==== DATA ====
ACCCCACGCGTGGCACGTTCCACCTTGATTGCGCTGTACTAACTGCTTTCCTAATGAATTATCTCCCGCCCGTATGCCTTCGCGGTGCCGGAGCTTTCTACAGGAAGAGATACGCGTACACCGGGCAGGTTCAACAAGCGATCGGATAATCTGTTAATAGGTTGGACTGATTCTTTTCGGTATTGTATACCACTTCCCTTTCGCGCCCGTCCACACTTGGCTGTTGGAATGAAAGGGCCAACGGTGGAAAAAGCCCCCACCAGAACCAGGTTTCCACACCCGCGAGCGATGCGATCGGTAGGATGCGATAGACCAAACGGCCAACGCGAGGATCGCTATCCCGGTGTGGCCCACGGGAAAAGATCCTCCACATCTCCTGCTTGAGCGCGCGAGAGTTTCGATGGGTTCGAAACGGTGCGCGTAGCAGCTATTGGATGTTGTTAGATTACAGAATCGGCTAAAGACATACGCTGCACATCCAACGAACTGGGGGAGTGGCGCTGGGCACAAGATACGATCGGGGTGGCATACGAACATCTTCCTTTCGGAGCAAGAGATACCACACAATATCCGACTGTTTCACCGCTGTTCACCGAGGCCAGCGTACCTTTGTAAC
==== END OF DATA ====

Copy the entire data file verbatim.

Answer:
ACCCCACGCGTGGCACGTTCCACCTTGATTGCGCTGTACTAACTGCTTTCCTAATGAATTATCTCCCGCCCGTATGCCTTCGCGGTGCCGGAGCTTTCTACAGGAAGAGATACGCGTACACCGGGCAGGTTCAACAAGCGATCGGATAATCTGTTAATAGGTTGGACTGATTCTTTTCGGTATTGTATACCACTTCCCTTTCGCGCCCGTCCACACTTGGCTGTTGGAATGAAAGGGCCAACGGTGGAAAAAGCCCCCACCAGAACCAGGTTTCCACACCCGCGAGCGATGCGATCGGTAGGATGCGATAGACCAAACGGCCAACGCGAGGATCGCTATCCCGGTGTGGCCCACGGGAAAAGATCCTCCACATCTCCTGCTTGAGCGCGCGAGAGTTTCGATGGGTTCGAAACGGTGCGCGTAGCAGCTATTGGATGTTGTTAGATTACAGAATCGGCTAAAGACATACGCTGCACATCCAACGAACTGGGGGAGTGGCGCTGGGCACAAGATACGATCGGGGTGGCATACGAACATCTTCCTTTCGGAGCAAGAGATACCACACAATATCCGACTGTTTCACCGCTGTTCACCGAGGCCAGCGTACCTTTGTAAC